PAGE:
Pain and Osseous Crepitus of the Knee Following a Fall Six Weeks After Anterior Cruciate Ligament Reconstruction

Periarticular fracture of the knee is an uncommon complication of anterior cruciate ligament reconstruction. To our knowledge as of the time of writing of the original case report, there were no reports of medial femoral condylar fracture after arthroscopically assisted anterior cruciate ligament reconstruction. In the patient highlighted in this Image Quiz, the impact force from the fall was directed to the medial side of the flexed knee, thus resulting in a fracture of the medial condyle through the femoral tunnel stress-riser. A review of the literature with regard to periarticular fracture of the knee after anterior cruciate ligament reconstruction revealed that most fractures are associated with trauma in association with an iatrogenic stress-riser. These stress-risers occur as a result of bone tunnels, autograft host defects, and cortical defects from extra-articular fixation. It has been shown that a drill-hole can elevate stress concentration and result in a fracture through the drill-hole. One report described a lateral femoral condylar fracture after anterior cruciate ligament reconstruction in which the femoral tunnel was overdrilled and violation of the lateral femoral cortex resulted in the creation of a stress-riser. Two other case reports described supracondylar and lateral femoral condylar fractures through femoral tunnel stress-risers. The four remaining distal femoral fractures (two lateral condylar fractures, one supracondylar fracture, and one distal femoral shaft fracture) occurred through a femoral tunnel stress-riser, an extra-articular fixation site for a prosthetic graft, an iliotibial tenodesis screw fixation site, or a ligament augmentation device site. The patient highlighted in this Image Quiz underwent bioresorbable 2.7-mm cross-pin fixation through the femoral tunnel and graft. The patient's physicians were not able to identify the cross-pin bone tunnels on the postinjury computed tomography scan. The femoral fracture exited through the inferior and medialmost aspect of the femoral tunnel and not through the cross-pin tunnels. Preoperatively, this patient's physicians did not find a distal medial femoral condylar plate designed for fixation of this fracture type. All condylar plates that were available at that time were contoured to fit the lateral femoral condyle. Although a T-buttress plate could have been bent into a modified shape in an attempt to contour it to the medial femoral condyle through an incision and arthrotomy, the patient's physicians chose to proceed with operative repair of the fracture with arthroscopically assisted closed reduction and percutaneous screw fixation. Case reports of this technique for lateral femoral fracture repair are rare. Its benefits include the enhanced ability of the surgeon to achieve an excellent intra-articular reduction and decreased blood loss. The minimal amount of soft-tissue dissection may lead to a more rapid postoperative recovery. Additionally, if difficulty is encountered with this technique, the surgeon still has the option of switching to the more standard procedure of open reduction and internal fixation. This less invasive technique can provide a good clinical result, and we believe it should be considered as one way to treat this type of intra-articular fracture.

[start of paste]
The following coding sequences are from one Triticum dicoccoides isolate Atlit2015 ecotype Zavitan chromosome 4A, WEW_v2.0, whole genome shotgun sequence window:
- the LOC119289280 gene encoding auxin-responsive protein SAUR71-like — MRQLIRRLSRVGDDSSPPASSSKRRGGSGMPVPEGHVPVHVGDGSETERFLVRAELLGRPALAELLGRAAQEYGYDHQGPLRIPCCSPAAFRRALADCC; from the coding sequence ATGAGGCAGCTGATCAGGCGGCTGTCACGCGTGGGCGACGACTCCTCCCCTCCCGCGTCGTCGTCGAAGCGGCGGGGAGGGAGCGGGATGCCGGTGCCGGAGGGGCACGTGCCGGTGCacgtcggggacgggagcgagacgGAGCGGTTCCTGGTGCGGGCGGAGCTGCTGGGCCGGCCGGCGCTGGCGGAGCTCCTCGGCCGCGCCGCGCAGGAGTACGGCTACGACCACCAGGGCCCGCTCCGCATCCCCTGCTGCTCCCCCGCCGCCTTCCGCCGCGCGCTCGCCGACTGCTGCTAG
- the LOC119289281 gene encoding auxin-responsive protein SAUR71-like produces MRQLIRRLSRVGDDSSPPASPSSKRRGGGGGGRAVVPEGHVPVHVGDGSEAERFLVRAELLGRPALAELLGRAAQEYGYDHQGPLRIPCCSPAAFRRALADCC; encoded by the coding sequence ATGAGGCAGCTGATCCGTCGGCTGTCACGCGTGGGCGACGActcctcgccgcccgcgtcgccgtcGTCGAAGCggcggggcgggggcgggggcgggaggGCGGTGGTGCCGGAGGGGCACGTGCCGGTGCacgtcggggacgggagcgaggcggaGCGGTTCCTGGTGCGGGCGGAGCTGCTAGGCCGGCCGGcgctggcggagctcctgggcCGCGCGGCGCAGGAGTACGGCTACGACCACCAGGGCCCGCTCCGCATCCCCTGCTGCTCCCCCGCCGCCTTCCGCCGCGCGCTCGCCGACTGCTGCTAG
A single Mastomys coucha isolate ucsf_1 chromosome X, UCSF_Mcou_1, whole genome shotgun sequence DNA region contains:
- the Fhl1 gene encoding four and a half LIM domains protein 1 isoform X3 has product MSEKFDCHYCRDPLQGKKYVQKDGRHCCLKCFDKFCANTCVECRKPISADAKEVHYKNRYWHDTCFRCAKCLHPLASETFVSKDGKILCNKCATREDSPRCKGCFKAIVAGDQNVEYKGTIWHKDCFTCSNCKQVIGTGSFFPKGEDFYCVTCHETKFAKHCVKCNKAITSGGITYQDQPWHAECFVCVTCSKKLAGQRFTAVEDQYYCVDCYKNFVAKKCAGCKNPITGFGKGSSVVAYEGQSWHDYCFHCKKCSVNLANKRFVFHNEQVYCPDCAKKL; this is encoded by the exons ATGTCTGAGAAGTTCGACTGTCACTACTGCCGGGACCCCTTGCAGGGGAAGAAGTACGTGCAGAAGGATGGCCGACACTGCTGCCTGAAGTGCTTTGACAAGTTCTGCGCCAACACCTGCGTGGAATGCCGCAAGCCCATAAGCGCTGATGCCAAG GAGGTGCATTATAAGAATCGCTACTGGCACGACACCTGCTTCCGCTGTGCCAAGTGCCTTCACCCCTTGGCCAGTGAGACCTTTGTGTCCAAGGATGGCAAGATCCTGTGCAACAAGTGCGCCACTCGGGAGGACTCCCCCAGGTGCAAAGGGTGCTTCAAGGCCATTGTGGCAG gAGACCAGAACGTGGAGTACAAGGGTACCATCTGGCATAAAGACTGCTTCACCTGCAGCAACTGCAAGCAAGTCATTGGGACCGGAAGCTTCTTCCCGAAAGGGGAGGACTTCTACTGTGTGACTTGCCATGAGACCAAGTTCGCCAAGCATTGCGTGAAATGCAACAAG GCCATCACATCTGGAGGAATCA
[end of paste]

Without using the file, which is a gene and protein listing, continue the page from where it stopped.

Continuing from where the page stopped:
Reference: Montgomery CO, Evans RP. Arthroscopic reduction and internal fixation of a medial femoral condylar fracture after anterior cruciate ligament reconstruction. A case report. J Bone Joint Surg Am. 2008;90:863-8.


What is the diagnosis?

infection of anterior cruciate ligament graft

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distal femoral fracture at graft site

630

distal femoral fracture through early bone tumor